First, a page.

19. Most pointe shoes are still made the traditional way using layers of fabric and special pastes. If you were to cut open a pair of handmade traditional paste pointe shoes, much like Fonteyn's (which, by the way, were 'Z' makers size 4 zero X...really narrow!!), you would see all natural materials. The stiffened front part of the shoe (the box) supports the metatarsals and boxes do indeed come in many shapes. Most Russian pointe shoes are wide in the bunion joint area, and then taper down to the platform. Australian-made shoes are squarer. Many years ago, all pointe shoes were made tapered, so the person with a squarer foot was just out of luck! Today, almost the opposite has occurred, with tapered shoes being harder to find. There are so many options out there now though, with custom shoes, that it almost doesn't matter when you become pro because you can tweak your shoes in any way to suit you best. Most professional dancers wear custom made shoes, and the color of satins that all companies offer, despite it being custom, are not particularly varied. So when you see a ballerina with skin-toned shoes, she has either used her own pancake make-up, or someone has custom dyed them to suit her. Sansha has just come out with a darker colored satin they are calling 'Flesh' I believe, and they are the first pointe shoe company to offer a darker color in a stock shoe. I have dyed pointe shoes many times for dancers, and it is very time-consuming!! Not as time consuming as creating a pair of pointe shoes though. Most shoes are made by hand and created inside out. They start with the specs (specifications) the dancer requires like: Short pleats, 4.5 inch vamp, 1 3/4 inch sides and extra material at the heel, and go from there. Shanks, which are actually inside the shoe, provide for support in the arch and when up en pointe. Many professional dancers do not need much support in that way, so they will ask for either a 3/4 shank, or perhaps a phillip's insole, which is little more than a piece of cardboard! The 3/4 shank ends right at the top of the arch, which can provise a better line as well. Most stock shanks are made of leather. Gaynor Minden's are created differently. The boxing and inner shank is one full connected piece. It sort of looks like a black plastic ladle. That is why there is a difference when the dancer is attempting to roll through- the one-piece design sort of acts as a rebound. Just some fun facts I hope you all will enjoy!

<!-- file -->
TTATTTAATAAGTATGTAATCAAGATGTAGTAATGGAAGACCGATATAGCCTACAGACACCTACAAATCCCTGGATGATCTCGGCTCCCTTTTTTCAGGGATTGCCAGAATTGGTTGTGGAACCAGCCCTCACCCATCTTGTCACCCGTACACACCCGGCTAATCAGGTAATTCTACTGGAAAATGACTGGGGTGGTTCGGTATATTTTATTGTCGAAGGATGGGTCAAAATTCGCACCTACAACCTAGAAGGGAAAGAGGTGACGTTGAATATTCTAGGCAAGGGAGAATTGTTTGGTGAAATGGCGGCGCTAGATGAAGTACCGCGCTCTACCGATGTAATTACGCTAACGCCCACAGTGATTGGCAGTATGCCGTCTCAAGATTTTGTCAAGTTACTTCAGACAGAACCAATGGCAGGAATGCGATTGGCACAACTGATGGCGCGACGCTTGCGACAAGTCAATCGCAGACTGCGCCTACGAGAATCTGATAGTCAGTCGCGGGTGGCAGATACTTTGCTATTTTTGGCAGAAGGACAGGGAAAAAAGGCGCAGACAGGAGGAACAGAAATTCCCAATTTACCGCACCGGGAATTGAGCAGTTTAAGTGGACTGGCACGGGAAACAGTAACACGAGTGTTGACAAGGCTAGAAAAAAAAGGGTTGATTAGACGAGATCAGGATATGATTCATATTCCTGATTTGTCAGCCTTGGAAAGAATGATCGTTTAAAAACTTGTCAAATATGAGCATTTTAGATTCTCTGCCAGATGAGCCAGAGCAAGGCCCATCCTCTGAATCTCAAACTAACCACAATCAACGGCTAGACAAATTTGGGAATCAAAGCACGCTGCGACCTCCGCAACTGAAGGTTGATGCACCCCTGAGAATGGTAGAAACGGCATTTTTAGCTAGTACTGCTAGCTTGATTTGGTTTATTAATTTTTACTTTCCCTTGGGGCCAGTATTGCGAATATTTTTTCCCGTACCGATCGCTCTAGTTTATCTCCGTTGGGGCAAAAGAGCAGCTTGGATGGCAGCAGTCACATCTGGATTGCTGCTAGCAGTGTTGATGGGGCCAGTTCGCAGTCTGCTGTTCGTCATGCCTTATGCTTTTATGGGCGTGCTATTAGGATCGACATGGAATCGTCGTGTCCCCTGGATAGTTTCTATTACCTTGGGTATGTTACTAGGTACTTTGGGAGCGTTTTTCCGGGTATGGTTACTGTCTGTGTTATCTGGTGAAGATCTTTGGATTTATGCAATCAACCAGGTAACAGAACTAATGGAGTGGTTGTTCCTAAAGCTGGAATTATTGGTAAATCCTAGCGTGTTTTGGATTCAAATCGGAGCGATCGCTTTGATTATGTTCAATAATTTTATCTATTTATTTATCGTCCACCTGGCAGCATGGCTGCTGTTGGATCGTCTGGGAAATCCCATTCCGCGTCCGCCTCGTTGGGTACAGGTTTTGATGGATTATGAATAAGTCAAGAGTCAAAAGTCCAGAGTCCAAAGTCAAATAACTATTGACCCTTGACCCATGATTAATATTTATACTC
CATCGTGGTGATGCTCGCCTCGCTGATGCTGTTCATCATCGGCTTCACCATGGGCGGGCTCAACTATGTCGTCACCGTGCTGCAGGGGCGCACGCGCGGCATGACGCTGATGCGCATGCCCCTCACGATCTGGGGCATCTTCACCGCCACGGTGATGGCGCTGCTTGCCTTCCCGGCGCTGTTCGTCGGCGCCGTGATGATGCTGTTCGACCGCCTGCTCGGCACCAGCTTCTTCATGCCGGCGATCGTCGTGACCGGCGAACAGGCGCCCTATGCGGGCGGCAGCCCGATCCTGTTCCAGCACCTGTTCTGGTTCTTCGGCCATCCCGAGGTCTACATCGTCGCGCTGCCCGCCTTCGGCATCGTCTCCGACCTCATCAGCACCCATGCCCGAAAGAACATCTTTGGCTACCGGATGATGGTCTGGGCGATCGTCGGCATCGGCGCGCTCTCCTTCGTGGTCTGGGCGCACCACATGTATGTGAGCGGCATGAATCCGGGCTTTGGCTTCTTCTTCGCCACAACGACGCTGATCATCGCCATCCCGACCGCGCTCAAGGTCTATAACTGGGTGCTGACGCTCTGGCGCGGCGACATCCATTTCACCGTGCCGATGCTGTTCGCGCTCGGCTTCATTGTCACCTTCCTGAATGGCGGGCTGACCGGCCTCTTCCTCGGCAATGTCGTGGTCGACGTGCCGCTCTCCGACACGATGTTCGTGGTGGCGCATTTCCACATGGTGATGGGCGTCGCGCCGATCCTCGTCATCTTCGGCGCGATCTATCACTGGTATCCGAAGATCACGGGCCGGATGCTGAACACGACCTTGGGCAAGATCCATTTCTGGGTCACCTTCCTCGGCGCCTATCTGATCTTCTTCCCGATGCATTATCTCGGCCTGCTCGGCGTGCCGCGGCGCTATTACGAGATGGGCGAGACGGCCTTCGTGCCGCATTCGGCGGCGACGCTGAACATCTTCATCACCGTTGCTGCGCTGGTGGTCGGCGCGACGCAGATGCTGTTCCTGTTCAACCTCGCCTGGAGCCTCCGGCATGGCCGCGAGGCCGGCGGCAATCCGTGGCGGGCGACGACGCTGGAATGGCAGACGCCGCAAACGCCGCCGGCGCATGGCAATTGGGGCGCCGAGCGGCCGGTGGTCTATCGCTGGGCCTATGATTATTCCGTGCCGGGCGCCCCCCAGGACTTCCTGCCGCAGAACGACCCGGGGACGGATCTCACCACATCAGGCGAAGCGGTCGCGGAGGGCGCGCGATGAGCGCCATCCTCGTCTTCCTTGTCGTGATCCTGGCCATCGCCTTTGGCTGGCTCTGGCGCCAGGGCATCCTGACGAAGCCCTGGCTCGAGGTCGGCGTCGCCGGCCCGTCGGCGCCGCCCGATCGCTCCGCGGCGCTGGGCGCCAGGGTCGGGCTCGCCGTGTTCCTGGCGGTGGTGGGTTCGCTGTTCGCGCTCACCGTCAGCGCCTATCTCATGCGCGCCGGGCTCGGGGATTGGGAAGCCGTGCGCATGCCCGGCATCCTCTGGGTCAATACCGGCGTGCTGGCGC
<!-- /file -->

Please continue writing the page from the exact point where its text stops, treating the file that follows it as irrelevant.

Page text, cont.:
20. That a magazine about dance would choose to exclude any dance companies is beyond belief... Perhaps a name change to Politics Europe???
  21. I love the Ohio Theatre and have probably sat in almost every seat at one time or another!! My favorite place though was at the very top of the theatre, balcony house right, in the sound booth. I definitely needed binoculars there!!!! Take your "old binoculars"- you may find you won't need them, but at least you'll have them in case. Oh, and Lower Mezz is right behind Loge, if that helps.
  22. I agree- What point exactly was being made?? The main idea I got was that ballet is boring except for the skinny women. Tsk tsk. Perhaps I have no sense of humor??? Clara 76